Percy Bysshe Shelley


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Percy Bysshe Shelley (1792-1822), one of the major contributors to English Romantic poetry wrote “Ozymandias”;

I met a traveller from an antique land
Who said: "Two vast and trunkless legs of stone
Stand in the desert. Near them on the sand,
Half sunk, a shattered visage lies, whose frown
And wrinkled lip and sneer of cold command
Tell that its sculptor well those passions read
Which yet survive, stamped on these lifeless things,
The hand that mocked them and the heart that fed.
And on the pedestal these words appear:
`My name is Ozymandias, King of Kings:
Look on my works, ye mighty, and despair!'
Nothing beside remains. Round the decay
Of that colossal wreck, boundless and bare,
The lone and level sands stretch far away.

Probably his most famous short poem, “Ozymandias” was published in 1818. The second-hand narration attempts to resurrect the once powerful king's might while the exotic setting of Egypt and desert sands helps illuminate the struggle between artist and subject. Shelley often attracted criticism and controversy for his outspoken challenges to oppression, religion, and convention as in his political poem “The Masque of Anarchy” (1819), a critical look at the Peterloo massacre;

Rise like Lions after slumber
In unvanquishable number,
Shake your chains to earth like dew
Which in sleep had fallen on you-
Ye are many — they are few.

Written in terza rima “Ode To The West Wind” (1820) is another of Shelley’s calls for revolution and change. Other longer visionary works by Shelley include “The Revolt of Islam” and “Prometheus Unbound” (1820). He also expressed profound tenderness and sympathy for humankind such as in “The Magnetic Lady to Her Patient” and deep love in poems dedicated to Mary;

O Mary dear, that you were here
With your brown eyes bright and clear.
And your sweet voice, like a bird
Singing love to its lone mate
In the ivy bower disconsolate;
Voice the sweetest ever heard!
And your brow more...
Than the ... sky
Of this azure Italy.
Mary dear, come to me soon,
I am not well whilst thou art far;
As sunset to the sphered moon,
As twilight to the western star,
Thou, beloved, art to me.

O Mary dear, that you were here;
The Castle echo whispers 'Here!'—“To Mary” (1818)

Shelley found friendship with fellow poets John Keats and Lord George Gordon Byron as well as paving the way for future esteemed poets Robert Browning, Dante Gabriel Rossetti, Algernon Charles Swinburne, Lord Alfred Tennyson, and William Butler Yeats. His life and works are studied still and his influence lives on in the 21st century.

Percy Bysshe Shelley was born on 4 August 1792 in Horsham, Sussex, England. He was the eldest of the seven children of Elizabeth Pilfold and Timothy Shelley, a country squire who would become baronet in 1815 on the death of his father. Young Percy attended Sion House Academy before entering University College, Oxford, in 1804. These years in a conventional institution were not happy ones for Shelley, where his idealism and controversial philosophies were developing. At this time he wrote such works as the Gothic Zastrozzi (1810) and The Necessity of Atheism (1811); “If the knowledge of a God is the most necessary, why is it not the most evident and the clearest?”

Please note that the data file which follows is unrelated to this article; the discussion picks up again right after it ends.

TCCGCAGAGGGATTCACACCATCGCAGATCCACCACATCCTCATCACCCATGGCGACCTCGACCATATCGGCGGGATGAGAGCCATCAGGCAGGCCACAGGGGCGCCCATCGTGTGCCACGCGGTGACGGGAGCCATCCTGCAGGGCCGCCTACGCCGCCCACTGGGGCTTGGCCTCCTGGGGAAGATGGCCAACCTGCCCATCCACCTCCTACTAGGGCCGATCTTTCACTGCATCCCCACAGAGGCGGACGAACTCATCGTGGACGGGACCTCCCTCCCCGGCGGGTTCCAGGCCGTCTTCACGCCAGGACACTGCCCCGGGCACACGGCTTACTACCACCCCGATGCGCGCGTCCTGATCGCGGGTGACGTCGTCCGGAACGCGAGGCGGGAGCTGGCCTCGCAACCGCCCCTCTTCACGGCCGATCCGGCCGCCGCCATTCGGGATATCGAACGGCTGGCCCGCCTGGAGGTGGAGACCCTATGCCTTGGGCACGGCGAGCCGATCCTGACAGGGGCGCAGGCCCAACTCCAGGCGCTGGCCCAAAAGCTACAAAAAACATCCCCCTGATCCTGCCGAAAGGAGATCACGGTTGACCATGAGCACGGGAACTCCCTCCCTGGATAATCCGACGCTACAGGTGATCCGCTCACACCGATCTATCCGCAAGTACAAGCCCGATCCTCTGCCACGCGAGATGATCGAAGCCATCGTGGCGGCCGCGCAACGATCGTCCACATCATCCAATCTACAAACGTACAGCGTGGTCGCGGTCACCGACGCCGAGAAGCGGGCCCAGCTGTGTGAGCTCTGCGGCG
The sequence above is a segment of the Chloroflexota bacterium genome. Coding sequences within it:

After Shelley’s expulsion from school for expressing his atheistic views, and now estranged from his father, he eloped with sixteen-year old Harriet Westbrook (1795-1816) to Scotland. They married on 28 August 1811 and would have two children, daughter Ianthe born in 1813 (d.1876) and son Charles born in 1814. Inviting college friend Thomas Hogg into their household, Shelley attempted an open marriage to the consternation of Harriet, which led to the demise of their marriage. For the next three years Shelley made several trips to London to the bookshop and home of atheist journalist William Godwin, the father of Mary Wollstonecraft Godwin (1797-1851). Influenced by William Wordsworth, he continued to write poetry including Queen Mab: A Philosophical Poem (1813) and participated in various political reform activities. He was also studying the writings of Godwin’s and embracing his radical philosophy.

Percy Shelley’s forays to the Godwin’s also resulted in his acquaintance with his daughter Mary, who almost immediately proved to be his intellectual equal. The poets’ fondness for each other soon grew and in 1814, Shelley eloped a second time with Mary and her stepsister Claire in tow, settling in Switzerland. This action drew the disapproval of both their fathers, and they struggled to support themselves. The Shelley’s were spending much time with Lord George Gordon Byron who also led a controversial life of romantic entanglements and political activity. Shelley was passionate about life and very generous to his friends, which often caused him financial hardship. They passed their days sailing on the lake and telling each other ghost stories. Mary overheard Percy and Byron speaking one night of galvanism, which inspired her most famous novel Frankenstein or; The Modern Prometheus (1818) and which Percy wrote the introduction for.

In 1815 the Shelley’s moved back to England and settled near London. The same year Percy’s grandfather died leaving him a lucrative sum of £1000 per annum. The year 1816 was filled with highs and lows for Shelley. His wife Harriet drowned herself in the Serpentine river in Hyde Park, London and Mary’s half sister Fanny committed suicide, but son William was born (d.1819) and he and Mary wed on 30 December. “Alastor or; The Spirit of Solitude” was published in 1816 and their joint effort based on their travels History of Six Weeks Tour was published in 1817.